Author picture

Annabel Monaghan

Author of Nora Goes Off Script

9+ Works 790 Members 59 Reviews 1 Favorited


Works by Annabel Monaghan

Associated Works


2013 (3) 2014 (3) 2022 (11) 2023 (8) 21st century (4) actors (6) adventure (3) American (4) audio (6) audiobook (3) beach read (3) chick lit (6) contemporary (5) contemporary romance (5) currently-reading (5) divorce (6) ebook (10) family (7) favorites (5) FBI (5) fiction (45) humor (3) kidnapping (4) library (3) math (8) movie stars (3) mystery (4) own (3) read (5) relationships (3) romance (51) spy (6) teen (9) terrorism (5) thriller (5) to-read (77) women's fiction (3) writers (3) YA (12) young adult (12)

Common Knowledge

There is no Common Knowledge data for this author yet. You can help.



Fun rom-com with a bit of an unpredictable second half.
bookwyrmm | 29 other reviews | Feb 26, 2024 |
Enjoyable, but maybe I would have preferred the real book to the audio version. Sam, the main character comes off extra whiny via audio. Slightly predictable, but still fun. I’ll keep reading Annabel Monaghan, but I enjoyed “Nora Goes Off Script” better than this one.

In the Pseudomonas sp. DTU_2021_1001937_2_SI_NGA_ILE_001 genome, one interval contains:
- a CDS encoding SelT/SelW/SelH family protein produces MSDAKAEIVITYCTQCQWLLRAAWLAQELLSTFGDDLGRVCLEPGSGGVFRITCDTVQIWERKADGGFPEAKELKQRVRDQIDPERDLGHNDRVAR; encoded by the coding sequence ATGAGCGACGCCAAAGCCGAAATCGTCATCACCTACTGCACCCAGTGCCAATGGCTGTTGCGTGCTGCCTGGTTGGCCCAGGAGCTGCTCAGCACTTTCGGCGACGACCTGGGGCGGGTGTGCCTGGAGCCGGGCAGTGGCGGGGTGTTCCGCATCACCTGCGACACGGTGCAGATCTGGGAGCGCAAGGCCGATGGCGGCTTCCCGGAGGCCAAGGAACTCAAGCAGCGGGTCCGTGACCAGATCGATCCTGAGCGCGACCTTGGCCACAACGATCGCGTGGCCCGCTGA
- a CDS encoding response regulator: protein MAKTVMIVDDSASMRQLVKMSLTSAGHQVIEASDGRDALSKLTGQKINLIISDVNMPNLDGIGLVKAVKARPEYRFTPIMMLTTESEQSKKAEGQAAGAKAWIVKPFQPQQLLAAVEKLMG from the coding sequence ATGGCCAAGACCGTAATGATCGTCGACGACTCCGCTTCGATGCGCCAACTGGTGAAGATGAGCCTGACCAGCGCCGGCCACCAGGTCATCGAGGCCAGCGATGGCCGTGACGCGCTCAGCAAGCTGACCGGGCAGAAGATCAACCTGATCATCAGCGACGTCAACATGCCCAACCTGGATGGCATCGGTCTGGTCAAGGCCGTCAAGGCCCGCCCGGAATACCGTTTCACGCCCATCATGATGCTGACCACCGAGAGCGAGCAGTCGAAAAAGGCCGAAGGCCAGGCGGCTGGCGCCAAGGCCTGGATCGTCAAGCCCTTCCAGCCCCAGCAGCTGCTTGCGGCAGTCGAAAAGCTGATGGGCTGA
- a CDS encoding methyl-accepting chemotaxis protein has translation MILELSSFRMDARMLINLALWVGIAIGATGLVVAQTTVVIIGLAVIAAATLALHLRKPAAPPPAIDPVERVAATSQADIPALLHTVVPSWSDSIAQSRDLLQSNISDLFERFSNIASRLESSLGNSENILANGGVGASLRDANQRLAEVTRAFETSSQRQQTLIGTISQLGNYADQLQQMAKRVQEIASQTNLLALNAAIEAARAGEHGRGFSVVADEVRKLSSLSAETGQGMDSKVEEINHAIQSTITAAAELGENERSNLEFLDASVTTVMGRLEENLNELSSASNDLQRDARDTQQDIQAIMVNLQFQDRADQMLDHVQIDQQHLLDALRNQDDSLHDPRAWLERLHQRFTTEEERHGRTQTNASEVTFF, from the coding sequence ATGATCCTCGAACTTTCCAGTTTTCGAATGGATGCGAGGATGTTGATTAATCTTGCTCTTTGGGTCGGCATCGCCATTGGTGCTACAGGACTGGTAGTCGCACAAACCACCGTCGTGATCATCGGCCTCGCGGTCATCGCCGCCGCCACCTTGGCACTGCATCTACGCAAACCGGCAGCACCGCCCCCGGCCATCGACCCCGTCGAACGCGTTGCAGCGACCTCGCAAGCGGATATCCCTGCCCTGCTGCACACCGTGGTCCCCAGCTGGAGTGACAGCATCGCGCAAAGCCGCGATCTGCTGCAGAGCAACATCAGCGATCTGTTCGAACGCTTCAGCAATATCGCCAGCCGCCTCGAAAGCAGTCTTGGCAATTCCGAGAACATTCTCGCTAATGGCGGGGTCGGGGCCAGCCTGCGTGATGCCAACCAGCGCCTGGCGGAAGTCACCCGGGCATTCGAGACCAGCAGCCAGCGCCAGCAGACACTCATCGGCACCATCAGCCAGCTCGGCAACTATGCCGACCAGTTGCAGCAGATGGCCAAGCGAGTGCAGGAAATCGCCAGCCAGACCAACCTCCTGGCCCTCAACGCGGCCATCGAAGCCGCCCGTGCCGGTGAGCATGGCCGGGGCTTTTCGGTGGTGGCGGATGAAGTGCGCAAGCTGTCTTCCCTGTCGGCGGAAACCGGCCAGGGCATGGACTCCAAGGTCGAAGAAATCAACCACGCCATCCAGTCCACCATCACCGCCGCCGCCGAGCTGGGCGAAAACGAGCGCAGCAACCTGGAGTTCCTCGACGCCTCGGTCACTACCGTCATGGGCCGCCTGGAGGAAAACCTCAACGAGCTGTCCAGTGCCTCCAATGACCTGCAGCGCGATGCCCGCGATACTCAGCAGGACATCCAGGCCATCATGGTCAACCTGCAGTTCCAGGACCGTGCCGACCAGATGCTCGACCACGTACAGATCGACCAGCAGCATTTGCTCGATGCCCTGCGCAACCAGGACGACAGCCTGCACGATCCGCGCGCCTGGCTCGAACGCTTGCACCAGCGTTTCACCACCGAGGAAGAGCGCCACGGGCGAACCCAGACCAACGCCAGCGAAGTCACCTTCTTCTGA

mrsgrits | 12 other reviews | Feb 26, 2024 |
{stand-alone; romance, family, non-steamy} (2022)

(read by Hillary Huber)

Nora is a script writer for a romance channel living in the small town of Laurel Ridge in upstate New York and she produces scripts which all have the same formula. Her husband, Ben, recently left her and their two children and mostly what Nora felt was relief. Relief that he left her the kids and the house (which she loves but he didn't), relief that he would no longer be blowing their meagre savings on unnecessary extravagances (usually for himself) or belittling her work, in spite of the fact that she was the only one earning a steady income. I love the way Monaghan describes the house and its surroundings.